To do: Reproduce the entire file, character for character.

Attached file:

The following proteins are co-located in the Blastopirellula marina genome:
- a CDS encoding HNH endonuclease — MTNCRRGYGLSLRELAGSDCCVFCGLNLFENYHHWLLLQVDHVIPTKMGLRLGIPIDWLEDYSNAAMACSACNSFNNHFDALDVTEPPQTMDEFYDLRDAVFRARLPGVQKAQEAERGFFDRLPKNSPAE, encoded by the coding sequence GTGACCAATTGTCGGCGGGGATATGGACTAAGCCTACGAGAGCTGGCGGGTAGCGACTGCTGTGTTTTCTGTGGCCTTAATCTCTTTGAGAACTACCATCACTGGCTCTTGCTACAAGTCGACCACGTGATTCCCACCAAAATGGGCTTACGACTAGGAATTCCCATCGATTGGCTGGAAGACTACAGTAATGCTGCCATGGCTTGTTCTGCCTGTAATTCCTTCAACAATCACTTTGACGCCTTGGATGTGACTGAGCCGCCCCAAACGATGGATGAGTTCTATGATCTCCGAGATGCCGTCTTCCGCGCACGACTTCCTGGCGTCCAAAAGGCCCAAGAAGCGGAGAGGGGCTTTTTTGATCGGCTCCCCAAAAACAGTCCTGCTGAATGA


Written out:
The following proteins are co-located in the Blastopirellula marina genome:
- a CDS encoding HNH endonuclease — MTNCRRGYGLSLRELAGSDCCVFCGLNLFENYHHWLLLQVDHVIPTKMGLRLGIPIDWLEDYSNAAMACSACNSFNNHFDALDVTEPPQTMDEFYDLRDAVFRARLPGVQKAQEAERGFFDRLPKNSPAE, encoded by the coding sequence GTGACCAATTGTCGGCGGGGATATGGACTAAGCCTACGAGAGCTGGCGGGTAGCGACTGCTGTGTTTTCTGTGGCCTTAATCTCTTTGAGAACTACCATCACTGGCTCTTGCTACAAGTCGACCACGTGATTCCCACCAAAATGGGCTTACGACTAGGAATTCCCATCGATTGGCTGGAAGACTACAGTAATGCTGCCATGGCTTGTTCTGCCTGTAATTCCTTCAACAATCACTTTGACGCCTTGGATGTGACTGAGCCGCCCCAAACGATGGATGAGTTCTATGATCTCCGAGATGCCGTCTTCCGCGCACGACTTCCTGGCGTCCAAAAGGCCCAAGAAGCGGAGAGGGGCTTTTTTGATCGGCTCCCCAAAAACAGTCCTGCTGAATGA